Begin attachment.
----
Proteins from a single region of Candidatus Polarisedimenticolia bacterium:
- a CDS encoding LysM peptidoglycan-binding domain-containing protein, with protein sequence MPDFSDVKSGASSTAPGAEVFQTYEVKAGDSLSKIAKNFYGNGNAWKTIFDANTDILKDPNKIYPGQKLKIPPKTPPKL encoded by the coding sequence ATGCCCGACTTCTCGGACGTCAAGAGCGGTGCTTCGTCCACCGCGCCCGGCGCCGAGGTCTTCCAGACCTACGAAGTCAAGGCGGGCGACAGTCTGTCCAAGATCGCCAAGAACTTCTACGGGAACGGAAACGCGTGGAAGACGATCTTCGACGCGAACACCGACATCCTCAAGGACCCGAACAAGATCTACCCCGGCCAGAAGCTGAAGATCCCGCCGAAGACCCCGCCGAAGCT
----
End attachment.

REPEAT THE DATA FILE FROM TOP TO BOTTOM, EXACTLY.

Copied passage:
Proteins from a single region of Candidatus Polarisedimenticolia bacterium:
- a CDS encoding LysM peptidoglycan-binding domain-containing protein, with protein sequence MPDFSDVKSGASSTAPGAEVFQTYEVKAGDSLSKIAKNFYGNGNAWKTIFDANTDILKDPNKIYPGQKLKIPPKTPPKL encoded by the coding sequence ATGCCCGACTTCTCGGACGTCAAGAGCGGTGCTTCGTCCACCGCGCCCGGCGCCGAGGTCTTCCAGACCTACGAAGTCAAGGCGGGCGACAGTCTGTCCAAGATCGCCAAGAACTTCTACGGGAACGGAAACGCGTGGAAGACGATCTTCGACGCGAACACCGACATCCTCAAGGACCCGAACAAGATCTACCCCGGCCAGAAGCTGAAGATCCCGCCGAAGACCCCGCCGAAGCT